Using Let's Encrypt in A Shared Environment Service Multiple Customers

Question 1; Can I create a certificate that is good for a bunch of sub domains that reside on different sites/webservers? I don’t think that matters as it’s just a subject alternative name to Let’s Encrypt?

Question 2; Can I do the Let’s Encrypt challenge on ONE server, declare a list of SAN, repackage and distribute the keys to the other sites/webservers?

Question 3; Does this process I’ve outlined below have any merit, or is there an easier way you can see?

Proposed Solution: I would have one Ubuntu server using Nginx and Certbot (which seems like a nicely supported option) that handles the Let’s Encrypt challenge and declares all the subject alternative names at that time. I would then like to obtain the keys, repackage them and distribute them as a keystore to my customer sites. The customer site are using an enterprise application that I can’t change much which is Apache/Tomcat on windows.

Background: I have a lot of independent servers on customers sites and I want to get them a proper DNS name and security certificate so I can stop teaching people to put their password into unencrypted websites they can’t identify. I’m thinking of using Google DNS which allows up to 100 A records for one DNS name. If I did that the name space would look something like site1.example.com site2.example.com etc. Each of those sites would then be a Cname or A record pointing ultimately to the customer server.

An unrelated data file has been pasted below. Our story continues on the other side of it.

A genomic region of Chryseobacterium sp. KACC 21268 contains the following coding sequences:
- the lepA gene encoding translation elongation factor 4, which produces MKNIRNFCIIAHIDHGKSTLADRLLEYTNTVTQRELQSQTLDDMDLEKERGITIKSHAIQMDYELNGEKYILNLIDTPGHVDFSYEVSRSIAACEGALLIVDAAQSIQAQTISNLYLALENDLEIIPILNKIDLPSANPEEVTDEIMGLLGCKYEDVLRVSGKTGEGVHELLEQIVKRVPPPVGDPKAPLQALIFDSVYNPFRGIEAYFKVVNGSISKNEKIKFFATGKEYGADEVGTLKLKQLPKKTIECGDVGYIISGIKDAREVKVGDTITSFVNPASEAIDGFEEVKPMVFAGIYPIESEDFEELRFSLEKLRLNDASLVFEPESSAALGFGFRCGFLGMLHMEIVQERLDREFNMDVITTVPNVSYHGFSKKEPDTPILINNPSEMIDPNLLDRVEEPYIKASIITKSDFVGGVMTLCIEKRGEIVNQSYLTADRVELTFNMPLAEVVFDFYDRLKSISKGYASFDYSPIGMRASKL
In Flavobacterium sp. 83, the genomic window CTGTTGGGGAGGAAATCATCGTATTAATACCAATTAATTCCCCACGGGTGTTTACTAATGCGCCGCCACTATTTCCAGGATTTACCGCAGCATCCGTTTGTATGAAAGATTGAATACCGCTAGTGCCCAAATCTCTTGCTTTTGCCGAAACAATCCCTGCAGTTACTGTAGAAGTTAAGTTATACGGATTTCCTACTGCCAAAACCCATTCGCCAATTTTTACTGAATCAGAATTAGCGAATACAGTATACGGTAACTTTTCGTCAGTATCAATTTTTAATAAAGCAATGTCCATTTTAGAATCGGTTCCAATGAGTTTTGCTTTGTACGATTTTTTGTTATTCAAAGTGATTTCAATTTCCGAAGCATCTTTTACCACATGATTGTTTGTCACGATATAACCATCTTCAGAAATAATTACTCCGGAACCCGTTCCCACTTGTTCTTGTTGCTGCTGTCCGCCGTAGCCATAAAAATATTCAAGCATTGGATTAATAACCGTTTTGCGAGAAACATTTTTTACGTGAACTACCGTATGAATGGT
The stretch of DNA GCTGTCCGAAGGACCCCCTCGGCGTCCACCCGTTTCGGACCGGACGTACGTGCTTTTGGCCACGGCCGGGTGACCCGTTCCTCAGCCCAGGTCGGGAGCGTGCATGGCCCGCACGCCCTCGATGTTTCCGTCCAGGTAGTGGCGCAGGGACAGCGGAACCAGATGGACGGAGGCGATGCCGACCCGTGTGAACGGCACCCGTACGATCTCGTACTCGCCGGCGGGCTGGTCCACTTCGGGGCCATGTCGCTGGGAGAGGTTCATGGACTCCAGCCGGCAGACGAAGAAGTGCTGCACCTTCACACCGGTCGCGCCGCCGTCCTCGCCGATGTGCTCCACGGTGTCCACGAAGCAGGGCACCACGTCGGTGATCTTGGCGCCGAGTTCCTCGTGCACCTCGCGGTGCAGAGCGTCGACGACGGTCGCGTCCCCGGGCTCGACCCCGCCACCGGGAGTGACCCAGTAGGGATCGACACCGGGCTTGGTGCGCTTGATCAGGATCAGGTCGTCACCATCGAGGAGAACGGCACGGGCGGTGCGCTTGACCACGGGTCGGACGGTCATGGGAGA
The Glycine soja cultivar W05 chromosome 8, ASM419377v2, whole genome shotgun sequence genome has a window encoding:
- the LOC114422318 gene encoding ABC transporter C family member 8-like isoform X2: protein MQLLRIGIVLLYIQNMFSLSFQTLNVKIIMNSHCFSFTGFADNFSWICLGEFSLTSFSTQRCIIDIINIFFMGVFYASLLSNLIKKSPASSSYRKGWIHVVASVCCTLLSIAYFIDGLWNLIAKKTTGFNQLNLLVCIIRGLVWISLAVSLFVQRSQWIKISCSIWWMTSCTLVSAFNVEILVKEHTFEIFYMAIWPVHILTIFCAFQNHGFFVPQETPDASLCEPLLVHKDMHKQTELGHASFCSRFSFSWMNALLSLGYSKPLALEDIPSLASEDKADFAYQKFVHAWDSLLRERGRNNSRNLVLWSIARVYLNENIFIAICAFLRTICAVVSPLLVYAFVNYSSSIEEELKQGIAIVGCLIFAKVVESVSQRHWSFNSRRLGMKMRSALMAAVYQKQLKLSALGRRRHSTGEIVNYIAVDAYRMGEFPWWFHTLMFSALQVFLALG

My domain is: as yet unknown
My web server is (include version): apache/tomcat on Windows AND Nginx on Ubuntu
I can login to a root shell on my machine (yes or no, or I don’t know): yes
I’m using a control panel to manage my site (no, or provide the name and version of the control panel): no

Hi @Nephilimi,

This can work; the biggest things to worry about from my point of view are (1) that the different servers are then trusted each other with their private keys, and a compromise of any of the servers will reveal the private key for all of the servers; (2) you have to have an ongoing way to distribute new keys and certificates after a renewal.

In order to use a centralized authentication server with Let’s Encrypt, you should use either the DNS-01 challenge (if the centralized server can add DNS records automatically to the DNS zone) or the HTTP-01 challenge (if the other servers can be configured to redirect /.well-known/acme-challenge to the same location on the centralized server via an HTTP 301 redirect). The latter case has been discussed in a lot of previous threads on this forum.

For possibly better security properties in terms of reducing the sharing of private keys, you could look at the rate limits and figure out whether you can make the certificates smaller so that fewer servers have to share a single certificate.

https://letsencrypt.org/docs/rate-limits/

Thank you for your response!

The transport of the keys was definitely an an area that concerned me right up front but your point about one breach compromising all is new and concerning as well. Will think more on this.